The Presider vs The Decider

By Ben Cohen

Andrew Sullivan contrasts Bush and Obama’s presidential style:

At times, Bush’s indifference to the system around him bordered on a


kind of political autism. And so one of the oddest aspects of Bush’s


presidency was his tendency to declare things as if merely saying them


as president could make them so. The model was clear and dramatically


intensified by wartime: the president pronounced; Congress anemically


responded; the base rallied. At the start, it felt like magic, but as


reality slipped through the fast-eroding firewall of reckless spending


and military misadventure, Bush’s authority disappeared all the more


quickly – because his so-certain predictions were so obviously wrong.


The Decider had no response to this. He just had to keep deciding and


asserting, to less and less effect, that he was right all along. Hence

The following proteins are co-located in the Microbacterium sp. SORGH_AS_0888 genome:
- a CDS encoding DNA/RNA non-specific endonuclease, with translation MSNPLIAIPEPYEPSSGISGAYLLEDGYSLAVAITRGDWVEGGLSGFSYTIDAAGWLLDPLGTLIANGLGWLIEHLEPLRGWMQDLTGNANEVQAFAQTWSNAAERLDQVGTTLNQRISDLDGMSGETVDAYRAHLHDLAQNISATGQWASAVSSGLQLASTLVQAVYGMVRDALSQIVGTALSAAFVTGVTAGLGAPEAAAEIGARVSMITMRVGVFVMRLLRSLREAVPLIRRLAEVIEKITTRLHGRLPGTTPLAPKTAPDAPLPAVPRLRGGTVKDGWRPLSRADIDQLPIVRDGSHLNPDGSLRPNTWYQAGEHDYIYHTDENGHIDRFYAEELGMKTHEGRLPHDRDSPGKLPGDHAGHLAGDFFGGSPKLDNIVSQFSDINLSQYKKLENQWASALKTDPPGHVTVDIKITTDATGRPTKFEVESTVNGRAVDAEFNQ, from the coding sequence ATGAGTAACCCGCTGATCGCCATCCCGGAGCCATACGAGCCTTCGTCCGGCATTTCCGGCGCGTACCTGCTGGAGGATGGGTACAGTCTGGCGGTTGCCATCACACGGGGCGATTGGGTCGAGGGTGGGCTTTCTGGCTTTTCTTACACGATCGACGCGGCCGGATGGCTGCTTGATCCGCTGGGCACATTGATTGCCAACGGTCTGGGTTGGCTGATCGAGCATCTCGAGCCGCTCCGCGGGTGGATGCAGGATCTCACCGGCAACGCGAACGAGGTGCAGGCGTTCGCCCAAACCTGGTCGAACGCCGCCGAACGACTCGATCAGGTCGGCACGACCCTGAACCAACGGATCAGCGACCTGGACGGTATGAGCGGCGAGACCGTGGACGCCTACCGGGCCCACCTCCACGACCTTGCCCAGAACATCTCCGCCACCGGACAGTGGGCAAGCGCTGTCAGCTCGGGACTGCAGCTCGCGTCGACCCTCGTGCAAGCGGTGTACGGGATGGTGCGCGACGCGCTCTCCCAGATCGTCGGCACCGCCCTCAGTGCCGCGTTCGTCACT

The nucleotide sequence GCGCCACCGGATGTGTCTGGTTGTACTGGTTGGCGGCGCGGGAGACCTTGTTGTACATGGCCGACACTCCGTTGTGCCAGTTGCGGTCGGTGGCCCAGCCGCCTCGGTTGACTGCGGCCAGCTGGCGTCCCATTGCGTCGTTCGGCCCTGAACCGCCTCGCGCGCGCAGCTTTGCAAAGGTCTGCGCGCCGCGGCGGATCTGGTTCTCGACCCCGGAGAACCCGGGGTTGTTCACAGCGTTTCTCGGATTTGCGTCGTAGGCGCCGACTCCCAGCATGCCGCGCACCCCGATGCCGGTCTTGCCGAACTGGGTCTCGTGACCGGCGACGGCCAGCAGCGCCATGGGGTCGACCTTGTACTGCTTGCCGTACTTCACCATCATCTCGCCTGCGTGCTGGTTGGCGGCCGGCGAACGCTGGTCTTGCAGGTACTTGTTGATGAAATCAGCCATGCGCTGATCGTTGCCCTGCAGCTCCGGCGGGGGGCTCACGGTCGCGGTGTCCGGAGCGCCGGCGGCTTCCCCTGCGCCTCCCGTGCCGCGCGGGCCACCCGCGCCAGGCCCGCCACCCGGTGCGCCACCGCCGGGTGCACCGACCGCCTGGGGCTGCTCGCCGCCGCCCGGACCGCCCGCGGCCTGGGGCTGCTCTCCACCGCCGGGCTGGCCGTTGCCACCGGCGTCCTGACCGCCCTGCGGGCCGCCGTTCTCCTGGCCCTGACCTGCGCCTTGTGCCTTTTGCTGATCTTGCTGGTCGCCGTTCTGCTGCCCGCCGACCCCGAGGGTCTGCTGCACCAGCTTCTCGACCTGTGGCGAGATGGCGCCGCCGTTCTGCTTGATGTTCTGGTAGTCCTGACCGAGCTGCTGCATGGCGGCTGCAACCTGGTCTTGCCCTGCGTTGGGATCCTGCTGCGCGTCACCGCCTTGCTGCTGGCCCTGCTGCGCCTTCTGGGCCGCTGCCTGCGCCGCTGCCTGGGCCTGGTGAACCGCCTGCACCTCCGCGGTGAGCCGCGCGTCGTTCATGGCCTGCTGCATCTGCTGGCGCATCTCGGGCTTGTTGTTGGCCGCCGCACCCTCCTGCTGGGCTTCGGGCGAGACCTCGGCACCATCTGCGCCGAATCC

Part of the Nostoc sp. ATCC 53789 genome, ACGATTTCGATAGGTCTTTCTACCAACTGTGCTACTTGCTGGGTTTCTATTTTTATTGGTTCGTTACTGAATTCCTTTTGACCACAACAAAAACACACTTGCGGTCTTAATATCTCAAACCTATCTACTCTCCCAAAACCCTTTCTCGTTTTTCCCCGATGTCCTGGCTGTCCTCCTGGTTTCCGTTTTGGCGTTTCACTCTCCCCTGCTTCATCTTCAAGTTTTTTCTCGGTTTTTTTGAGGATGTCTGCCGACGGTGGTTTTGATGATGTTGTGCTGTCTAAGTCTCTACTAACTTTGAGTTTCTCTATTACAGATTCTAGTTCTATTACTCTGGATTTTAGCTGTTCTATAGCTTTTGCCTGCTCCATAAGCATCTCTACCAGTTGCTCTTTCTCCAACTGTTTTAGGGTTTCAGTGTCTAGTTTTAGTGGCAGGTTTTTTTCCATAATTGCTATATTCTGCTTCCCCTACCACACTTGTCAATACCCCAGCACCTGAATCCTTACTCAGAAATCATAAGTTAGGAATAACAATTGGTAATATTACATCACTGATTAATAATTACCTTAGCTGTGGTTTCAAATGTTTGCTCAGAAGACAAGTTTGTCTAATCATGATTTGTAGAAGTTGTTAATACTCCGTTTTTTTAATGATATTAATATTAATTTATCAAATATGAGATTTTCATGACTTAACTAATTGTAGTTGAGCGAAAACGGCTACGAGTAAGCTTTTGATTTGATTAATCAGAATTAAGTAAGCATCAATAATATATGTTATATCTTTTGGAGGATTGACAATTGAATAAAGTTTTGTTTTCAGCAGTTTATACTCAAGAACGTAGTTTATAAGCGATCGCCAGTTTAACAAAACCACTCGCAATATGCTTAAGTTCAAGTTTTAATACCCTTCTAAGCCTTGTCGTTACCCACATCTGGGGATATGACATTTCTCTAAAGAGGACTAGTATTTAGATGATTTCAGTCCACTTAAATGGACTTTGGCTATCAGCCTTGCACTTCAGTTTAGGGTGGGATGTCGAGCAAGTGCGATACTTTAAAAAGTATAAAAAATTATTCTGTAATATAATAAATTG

the excruciating final months. Within a democratic system, we had


replicated all the comedy and tragedy of cocooned authoritarianism.




Now look at Obama. What the critics misread in his Inaugural was its

classical structure. He was not running any more. He was presiding. His

job was not to rally vast crowds, but to set the scene for the broader

constitutional tableau to come to life. Hence the obvious shock of some

Republican Congressman at debating with a president who seemed

interested in actual conversation, aas opposed to pure politics. Last

Tuesday, there were none of the bold declarative predictions of the

Second Bush Inaugural – and none of the slightly creepy Decider

idolatry. Yes, Obama set some very clear directional goals, but the key

difference is what came next: a window of invitation. The invitation is

to the other co-equal branches of government to play their part; and

for the citizenry to play its. This is an understanding of the

president as one node in a constitutional order – not a near-dictator

outside and superior to other branches of government. It is a return to

traditional constitutional order. And it is rooted in a traditional,

small-c conservative understanding of the presidency.

Ben Cohen is the editor and founder of The Daily Banter. He lives in Washington DC where he does podcasts, teaches Martial Arts, and tries to be a good father. He would be extremely disturbed if you took him too seriously.